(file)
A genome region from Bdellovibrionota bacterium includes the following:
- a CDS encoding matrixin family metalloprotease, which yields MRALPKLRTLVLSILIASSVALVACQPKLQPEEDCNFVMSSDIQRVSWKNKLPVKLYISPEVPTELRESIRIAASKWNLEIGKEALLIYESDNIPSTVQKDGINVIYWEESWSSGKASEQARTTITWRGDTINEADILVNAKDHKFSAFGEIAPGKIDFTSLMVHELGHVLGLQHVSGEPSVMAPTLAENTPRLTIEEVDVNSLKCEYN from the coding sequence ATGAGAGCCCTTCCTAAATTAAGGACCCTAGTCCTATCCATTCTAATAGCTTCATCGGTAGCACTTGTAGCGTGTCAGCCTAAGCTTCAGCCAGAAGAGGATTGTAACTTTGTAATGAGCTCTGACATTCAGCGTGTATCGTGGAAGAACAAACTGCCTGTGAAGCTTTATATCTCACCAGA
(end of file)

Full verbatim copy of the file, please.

A genome region from Bdellovibrionota bacterium includes the following:
- a CDS encoding matrixin family metalloprotease, which yields MRALPKLRTLVLSILIASSVALVACQPKLQPEEDCNFVMSSDIQRVSWKNKLPVKLYISPEVPTELRESIRIAASKWNLEIGKEALLIYESDNIPSTVQKDGINVIYWEESWSSGKASEQARTTITWRGDTINEADILVNAKDHKFSAFGEIAPGKIDFTSLMVHELGHVLGLQHVSGEPSVMAPTLAENTPRLTIEEVDVNSLKCEYN from the coding sequence ATGAGAGCCCTTCCTAAATTAAGGACCCTAGTCCTATCCATTCTAATAGCTTCATCGGTAGCACTTGTAGCGTGTCAGCCTAAGCTTCAGCCAGAAGAGGATTGTAACTTTGTAATGAGCTCTGACATTCAGCGTGTATCGTGGAAGAACAAACTGCCTGTGAAGCTTTATATCTCACCAGA